WASHINGTON – Several Supreme Court justices on Monday continued a heated debate on how to handle last-minute requests in death penalty cases, issuing a series of unusual opinions about actions the court had taken several weeks ago.
In one opinion, Justice Brett Kavanaugh, joined by Chief Justice John Roberts, explained why they voted in March to stay the execution of Patrick H. Murphy, a Buddhist in Texas whose request that his spiritual adviser accompany him to the death chamber had been denied though Christian and Muslim chaplains were allowed. Texas now excludes all spiritual advisers from the execution chamber.
Justice Samuel Alito, joined by Justices Clarence Thomas and Neil Gorsuch, responded Monday with a statement that the inmate's delay in asserting his claim should have justified letting his execution go forward.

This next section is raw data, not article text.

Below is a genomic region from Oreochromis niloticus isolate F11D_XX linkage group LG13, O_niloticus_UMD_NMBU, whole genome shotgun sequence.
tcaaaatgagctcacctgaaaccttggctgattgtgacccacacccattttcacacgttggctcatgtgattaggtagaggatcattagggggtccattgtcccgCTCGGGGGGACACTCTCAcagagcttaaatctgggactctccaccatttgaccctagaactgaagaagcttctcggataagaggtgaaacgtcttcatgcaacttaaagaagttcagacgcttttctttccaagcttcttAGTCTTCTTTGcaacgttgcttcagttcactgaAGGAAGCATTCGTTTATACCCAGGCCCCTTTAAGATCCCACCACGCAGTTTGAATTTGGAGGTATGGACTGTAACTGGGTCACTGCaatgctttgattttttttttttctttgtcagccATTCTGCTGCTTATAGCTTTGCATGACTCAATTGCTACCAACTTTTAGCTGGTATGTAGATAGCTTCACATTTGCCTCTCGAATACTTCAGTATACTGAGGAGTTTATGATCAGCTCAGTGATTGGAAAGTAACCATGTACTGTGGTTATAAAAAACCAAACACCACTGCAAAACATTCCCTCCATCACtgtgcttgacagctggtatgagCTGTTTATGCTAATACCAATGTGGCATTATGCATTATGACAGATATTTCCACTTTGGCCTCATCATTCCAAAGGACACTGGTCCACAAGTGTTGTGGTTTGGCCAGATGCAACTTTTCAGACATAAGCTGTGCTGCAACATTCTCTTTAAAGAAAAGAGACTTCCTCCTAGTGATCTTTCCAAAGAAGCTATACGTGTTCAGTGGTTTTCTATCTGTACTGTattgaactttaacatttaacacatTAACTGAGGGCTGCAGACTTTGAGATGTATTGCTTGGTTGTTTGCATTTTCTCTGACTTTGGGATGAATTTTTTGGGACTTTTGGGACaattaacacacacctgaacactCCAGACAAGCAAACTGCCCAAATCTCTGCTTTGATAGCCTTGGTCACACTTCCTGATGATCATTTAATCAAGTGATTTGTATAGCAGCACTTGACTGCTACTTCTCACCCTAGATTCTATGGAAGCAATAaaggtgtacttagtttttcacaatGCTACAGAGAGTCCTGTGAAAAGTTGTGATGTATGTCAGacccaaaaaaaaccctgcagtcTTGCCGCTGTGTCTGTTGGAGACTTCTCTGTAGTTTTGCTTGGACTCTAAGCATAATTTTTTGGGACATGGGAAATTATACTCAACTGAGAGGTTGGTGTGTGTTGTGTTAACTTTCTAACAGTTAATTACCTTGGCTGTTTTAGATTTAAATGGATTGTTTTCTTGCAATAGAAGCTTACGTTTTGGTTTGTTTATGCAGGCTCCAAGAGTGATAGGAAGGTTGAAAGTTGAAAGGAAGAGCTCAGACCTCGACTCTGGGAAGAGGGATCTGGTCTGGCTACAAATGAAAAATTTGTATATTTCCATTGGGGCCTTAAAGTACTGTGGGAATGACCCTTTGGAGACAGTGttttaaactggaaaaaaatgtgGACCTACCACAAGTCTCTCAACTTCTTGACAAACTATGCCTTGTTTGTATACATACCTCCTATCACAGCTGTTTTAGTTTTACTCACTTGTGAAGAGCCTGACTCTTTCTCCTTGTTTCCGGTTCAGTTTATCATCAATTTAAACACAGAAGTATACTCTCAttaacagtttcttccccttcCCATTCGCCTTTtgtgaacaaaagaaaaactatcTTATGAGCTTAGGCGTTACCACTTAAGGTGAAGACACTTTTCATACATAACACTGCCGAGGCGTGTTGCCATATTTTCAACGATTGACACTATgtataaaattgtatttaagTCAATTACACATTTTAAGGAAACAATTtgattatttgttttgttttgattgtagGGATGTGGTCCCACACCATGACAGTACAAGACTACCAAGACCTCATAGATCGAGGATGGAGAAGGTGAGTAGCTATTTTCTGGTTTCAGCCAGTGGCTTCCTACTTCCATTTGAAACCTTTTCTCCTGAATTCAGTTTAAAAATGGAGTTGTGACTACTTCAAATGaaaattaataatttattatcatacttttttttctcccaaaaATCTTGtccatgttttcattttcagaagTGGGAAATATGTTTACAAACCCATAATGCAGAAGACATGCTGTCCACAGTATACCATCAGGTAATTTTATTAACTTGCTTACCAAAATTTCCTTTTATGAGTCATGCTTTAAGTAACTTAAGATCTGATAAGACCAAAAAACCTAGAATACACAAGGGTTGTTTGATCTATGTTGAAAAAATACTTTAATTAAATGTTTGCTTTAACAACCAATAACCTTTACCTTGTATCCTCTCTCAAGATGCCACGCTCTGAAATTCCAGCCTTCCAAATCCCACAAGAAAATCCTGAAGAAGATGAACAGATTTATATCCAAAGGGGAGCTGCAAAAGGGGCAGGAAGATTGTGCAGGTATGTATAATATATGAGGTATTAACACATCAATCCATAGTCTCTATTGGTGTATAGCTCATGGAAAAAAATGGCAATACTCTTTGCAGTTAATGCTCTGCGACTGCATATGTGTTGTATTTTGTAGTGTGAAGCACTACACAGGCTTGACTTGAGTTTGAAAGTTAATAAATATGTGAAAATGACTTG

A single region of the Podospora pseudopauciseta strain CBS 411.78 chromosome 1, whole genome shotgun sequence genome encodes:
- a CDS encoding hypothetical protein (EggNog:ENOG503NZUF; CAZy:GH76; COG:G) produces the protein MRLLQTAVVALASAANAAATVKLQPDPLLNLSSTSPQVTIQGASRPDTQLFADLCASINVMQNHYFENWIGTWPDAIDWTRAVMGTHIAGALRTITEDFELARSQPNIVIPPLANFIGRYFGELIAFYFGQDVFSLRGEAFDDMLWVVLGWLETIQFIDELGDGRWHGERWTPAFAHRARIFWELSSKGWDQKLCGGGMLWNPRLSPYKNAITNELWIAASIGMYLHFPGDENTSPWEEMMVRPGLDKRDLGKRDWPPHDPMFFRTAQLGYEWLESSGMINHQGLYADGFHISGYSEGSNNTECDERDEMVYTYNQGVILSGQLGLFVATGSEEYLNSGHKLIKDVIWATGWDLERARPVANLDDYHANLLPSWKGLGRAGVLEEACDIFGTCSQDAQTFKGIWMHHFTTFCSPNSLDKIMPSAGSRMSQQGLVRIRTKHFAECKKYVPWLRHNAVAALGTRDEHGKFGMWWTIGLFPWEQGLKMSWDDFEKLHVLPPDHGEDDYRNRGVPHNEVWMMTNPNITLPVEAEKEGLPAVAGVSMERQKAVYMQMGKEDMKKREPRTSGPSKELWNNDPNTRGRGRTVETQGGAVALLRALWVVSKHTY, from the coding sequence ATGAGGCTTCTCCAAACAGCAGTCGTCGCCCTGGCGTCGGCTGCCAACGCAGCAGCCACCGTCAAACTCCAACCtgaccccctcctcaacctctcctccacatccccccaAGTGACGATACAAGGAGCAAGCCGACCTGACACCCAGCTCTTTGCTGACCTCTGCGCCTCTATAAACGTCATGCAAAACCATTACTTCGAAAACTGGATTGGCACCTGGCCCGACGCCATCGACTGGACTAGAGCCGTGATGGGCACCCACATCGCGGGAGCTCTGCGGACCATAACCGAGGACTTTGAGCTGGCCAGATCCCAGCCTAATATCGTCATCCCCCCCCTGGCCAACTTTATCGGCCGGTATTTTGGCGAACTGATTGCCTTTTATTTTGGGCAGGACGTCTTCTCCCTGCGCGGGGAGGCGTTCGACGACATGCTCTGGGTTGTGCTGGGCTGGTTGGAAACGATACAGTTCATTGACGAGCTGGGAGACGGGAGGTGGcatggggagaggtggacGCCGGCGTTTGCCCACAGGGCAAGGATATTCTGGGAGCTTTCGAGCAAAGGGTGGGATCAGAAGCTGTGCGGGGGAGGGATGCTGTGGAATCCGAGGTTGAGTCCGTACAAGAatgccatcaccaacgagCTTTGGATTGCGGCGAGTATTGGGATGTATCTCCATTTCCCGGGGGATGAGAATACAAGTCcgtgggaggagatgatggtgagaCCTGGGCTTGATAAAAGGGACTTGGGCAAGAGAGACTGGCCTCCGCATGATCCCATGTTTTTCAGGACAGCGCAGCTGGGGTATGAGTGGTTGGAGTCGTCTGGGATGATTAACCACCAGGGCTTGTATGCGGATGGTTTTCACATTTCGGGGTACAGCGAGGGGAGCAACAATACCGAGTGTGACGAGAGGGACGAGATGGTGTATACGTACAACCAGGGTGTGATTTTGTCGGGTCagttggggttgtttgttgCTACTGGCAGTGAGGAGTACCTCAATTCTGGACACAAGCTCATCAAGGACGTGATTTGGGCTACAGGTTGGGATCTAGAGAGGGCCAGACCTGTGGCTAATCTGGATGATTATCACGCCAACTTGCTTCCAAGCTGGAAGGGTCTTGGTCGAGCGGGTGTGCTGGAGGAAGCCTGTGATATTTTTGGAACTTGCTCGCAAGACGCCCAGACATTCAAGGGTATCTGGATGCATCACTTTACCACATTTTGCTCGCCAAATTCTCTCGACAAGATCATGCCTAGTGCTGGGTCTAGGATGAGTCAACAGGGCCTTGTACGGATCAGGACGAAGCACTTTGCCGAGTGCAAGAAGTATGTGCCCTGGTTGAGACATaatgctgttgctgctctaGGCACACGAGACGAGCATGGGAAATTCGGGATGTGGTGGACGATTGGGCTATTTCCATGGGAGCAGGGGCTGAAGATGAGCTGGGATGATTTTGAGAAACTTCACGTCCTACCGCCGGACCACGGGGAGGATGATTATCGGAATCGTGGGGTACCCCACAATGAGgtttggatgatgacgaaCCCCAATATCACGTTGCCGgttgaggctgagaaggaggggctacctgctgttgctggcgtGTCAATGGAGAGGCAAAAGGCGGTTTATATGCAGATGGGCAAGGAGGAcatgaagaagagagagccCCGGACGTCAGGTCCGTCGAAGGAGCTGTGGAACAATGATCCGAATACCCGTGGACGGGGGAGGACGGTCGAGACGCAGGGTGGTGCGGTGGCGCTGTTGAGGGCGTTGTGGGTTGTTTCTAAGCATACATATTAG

In a third opinion, Thomas, joined by Alito and Gorsuch, wrote about why they voted last month to allow the execution of an Alabama inmate, Christopher Lee Price, a move that had prompted an anguished middle-of-the-night dissent from Justice Stephen Breyer.
The majority, in a brief, unsigned opinion last month, said Price had waited too long to raise his claim that Alabama's method of execution, a lethal injection of three chemicals, could subject him to excruciating pain.
Breyer's request that the justices discuss the matter the next morning was refused, which Breyer said" calls into question the basic principles of fairness that should underlie our criminal justice system."
New York Times